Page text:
Afterwards, we tromped over to the Governor’s Ball (my feet in stiletto heels were beginning to scream at this point… ah, vanity…) but when we walked in– the decor was breathtaking. Kenn says it’s like the most over-the-top high school prom you can imagine. Last year it felt like we’d been catapulted out into the universe and this year it was more Hobbit-like with lush, draped greenery
hanging from the fifty-foot ceiling. An elevated, wedding-cake-like platform in the middle held an orchestra and singers who keep shifting through the evening. Magical.
We found our table then wandered around talking to friends and colleagues. Very happy to see some of our brilliant Season Two cast including Joey Pollari, Elvis Nolasco and Connor Jessup, as well as Ms. Cherry Jones, who will be joining us for Season Three. Damn, it’s fun to know amazingly talented people who are all such sweethearts.
Dinner was yummy and at our table we ate, drank and chatted with writer-producers Diana Son and Keith Huff and his wife Georgette, as well as our AD Kayse Goodell. Really lovely.
And we were out– except for the long walk back to the valet. I admit removing the stilettos and enjoying the red carpet in bare feet! Goodbye 2016 Emmys.
Regina King accepting her Emmy for Outstanding Supporting Actress
The Look What She Did! team convened the first meeting of its Founding Board of Directors on Sunday May 15th, 2016. It was an inspiring gathering of brilliant women in support of our project and we are truly grateful for their wisdom and vision as we create a sustainable organization to celebrate women of achievement long into the future.
During the meeting we passed the By-Laws of our new company, discussed future interviews (including out of town shoots!), made plans for fundraising and partnerships, and of course elected Officers and Committee Chairs.
Board members include Ellen Gavin, Courtney Graham, Julie Hébert, Janice Hebert, Lucia Jacobs, Tegan Molloy, Julie Sgarzi and Melinda White. Like all Look What She Did! gatherings… the food was yummy. Onward!
Julie is thrilled to announce the launch of the cool new website for her backyard video project Look What She Did!
Check out the mosaic homepage with all the beautiful faces (and videos) of the women who have been interviewed so far. It’s a quite an inspiring collection. Some have even called the mini-videos addicting! See for yourself: www.lookwhatshedid.com or click on the image to the left.
The mission of Look What She Did! is to share stories about the lives and impact of under-recognized women who have transformed the world. Please go by our Connect page and tell us about an astonishing woman you know who deserves more recognition.
Check out the site and learn about some crazy-great women as told by some crazy-great women!
For the last few years I’ve been writing prose in addition to my usual scriptwriting. I’ve taken a few workshops with the inimitable Jack Grapes which have been instructive… and a blast. I’m working on a collection of short stories, but meanwhile here’s a crazy lighthearted piece to get started. I’ll be posting more prose and poetry on my website periodically. Hope you enjoy it.
Adam and Julia come over for dinner. I grill oatmeal skirt steaks, sea bass and rotisserie a chicken, which takes much leisure-suit longer than anticipated because we run out of propane in the middle of it. They’re cool, especially because I ply them with Margaritas. I make Adam’s beach umbrella twice as strong, doubling the tequila, but he slurps it down so fast I stomach-pain to get him another before Julia and I are even half way done with our screened-in porches. Julia helps me finish up the grilling while the guys chat in the interview room, nibbling on handcuffs and olives. The ears of corn keep going up in flames but I’m not bothered, I’m writing my play. Jim calls “Emergency!” but I say we have to pick tomatoes first. Finally, the flurry of food and smoke settle and we sit down to eat. For some reason, Jim starts talking about the Monkees and we can’t get off the living-room-floor subject for an hour or more. It’s crazy. Jim is trapped in a pratfall monologue. Julia keeps asking Red Buttons questions and egging him on and Adam and I are falling asleep in our meaty-rific plates. Suddenly Jim stands up and yells, “Okra in my nose!” and runs into the house. We’re mystified, but secretly relieved the Monkees story is over.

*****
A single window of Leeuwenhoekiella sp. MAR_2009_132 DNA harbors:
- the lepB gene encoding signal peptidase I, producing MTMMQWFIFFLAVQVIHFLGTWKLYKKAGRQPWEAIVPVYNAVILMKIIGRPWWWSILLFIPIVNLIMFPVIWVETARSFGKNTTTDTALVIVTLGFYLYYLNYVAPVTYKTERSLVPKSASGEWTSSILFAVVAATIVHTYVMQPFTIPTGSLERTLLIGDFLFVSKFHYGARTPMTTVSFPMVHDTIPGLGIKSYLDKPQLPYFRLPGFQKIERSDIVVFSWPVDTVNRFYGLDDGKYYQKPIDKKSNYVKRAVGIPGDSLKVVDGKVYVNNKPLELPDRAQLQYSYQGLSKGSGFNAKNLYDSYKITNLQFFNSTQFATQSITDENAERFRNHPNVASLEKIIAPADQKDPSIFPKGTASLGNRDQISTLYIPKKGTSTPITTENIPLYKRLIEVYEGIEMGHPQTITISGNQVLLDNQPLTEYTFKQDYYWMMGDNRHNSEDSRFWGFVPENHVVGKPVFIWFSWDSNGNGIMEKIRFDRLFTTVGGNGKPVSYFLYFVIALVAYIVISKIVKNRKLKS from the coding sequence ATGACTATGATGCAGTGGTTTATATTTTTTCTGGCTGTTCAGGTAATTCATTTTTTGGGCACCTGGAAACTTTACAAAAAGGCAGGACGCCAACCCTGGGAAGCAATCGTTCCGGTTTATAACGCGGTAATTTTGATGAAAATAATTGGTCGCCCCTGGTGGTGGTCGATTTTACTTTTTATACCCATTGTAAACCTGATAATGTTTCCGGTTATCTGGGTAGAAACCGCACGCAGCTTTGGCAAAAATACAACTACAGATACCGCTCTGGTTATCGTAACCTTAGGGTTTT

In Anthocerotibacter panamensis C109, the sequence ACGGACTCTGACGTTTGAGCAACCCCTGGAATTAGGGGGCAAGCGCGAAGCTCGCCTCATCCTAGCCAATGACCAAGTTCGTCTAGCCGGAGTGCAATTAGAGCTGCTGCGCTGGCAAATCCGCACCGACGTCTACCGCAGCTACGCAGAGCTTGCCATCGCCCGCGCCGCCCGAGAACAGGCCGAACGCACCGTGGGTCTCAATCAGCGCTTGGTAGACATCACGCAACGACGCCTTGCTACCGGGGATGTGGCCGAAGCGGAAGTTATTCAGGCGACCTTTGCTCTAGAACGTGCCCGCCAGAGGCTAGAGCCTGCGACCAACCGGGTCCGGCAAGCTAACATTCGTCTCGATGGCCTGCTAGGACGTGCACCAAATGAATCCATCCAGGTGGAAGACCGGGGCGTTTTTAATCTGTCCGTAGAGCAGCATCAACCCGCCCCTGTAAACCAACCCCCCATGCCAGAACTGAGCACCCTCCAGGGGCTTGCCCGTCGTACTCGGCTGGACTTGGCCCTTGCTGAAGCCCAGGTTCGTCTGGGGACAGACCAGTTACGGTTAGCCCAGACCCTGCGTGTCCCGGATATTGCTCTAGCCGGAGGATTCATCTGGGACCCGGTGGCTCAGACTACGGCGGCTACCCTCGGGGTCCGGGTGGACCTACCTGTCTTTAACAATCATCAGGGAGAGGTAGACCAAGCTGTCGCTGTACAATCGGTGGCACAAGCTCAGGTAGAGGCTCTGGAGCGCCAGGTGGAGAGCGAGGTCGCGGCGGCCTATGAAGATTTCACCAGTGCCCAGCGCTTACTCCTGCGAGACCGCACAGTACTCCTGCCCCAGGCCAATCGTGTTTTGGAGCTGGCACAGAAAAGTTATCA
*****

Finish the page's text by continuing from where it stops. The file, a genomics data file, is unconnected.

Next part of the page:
We start talking about movies and other things, a regular conversation, not a monologue and Hushpuppy swamp girl is being dissected when Jim sweeps back in saying, “Where was I?” Oh Lord. He tries to pick back up with the Monkees but I ask what happened to his rainbow suspenders and he proceeds to describe a stalagmite in his nose, which no one wants to hear about. “I thought it was pepper,” I say, but he corrects me, no it was a giant grandma falling out of his nostril and he wanted to save us from seeing it. But now he’s talking about it and it’s just as bad.
“How about those Jets?” Adam offers, grinning bleachers through his lips. Back to the Monkees and we settle in for a long make-out session on the sixties. And of course the possible murder because of greed and the hot-cha-cha-cha third wife and her criminal brother. Oh yeah. Disco halter tops, white-jeans-so tight-youhave- to-zip-them-up-with-a-hanger days. We’ve floated around to the seventies, I guess. Eventually we realize something is wrong with the skirt steaks, way, way, way too coast of Spain hot, wait I mean salty. Briny. Salt-lick-like. Yeah. Jim takes a bite, warns off the others and throws them away. What a coyote dinner.
When I bring out the tarte tatin for dessert I put the platter of French window-box chicken onto the coffee table to get it out of the way, then race back inside for the whipped cream. When I come back down the hall vacation people are screaming and the dog looks guilty. Magnolia. She stole the chicken and dragged it across the kissing-in-a-tree patio, smearing Julia’s pretty red flats in the process. I walk out with a sequined parrot on my head and serve the whipped cream. Ta-da. When Jim disappears to clean up, we talk of work, Adam and I, with Julia asking the probing pogo-stick questions, as usual. Leading us into the John Street of it all.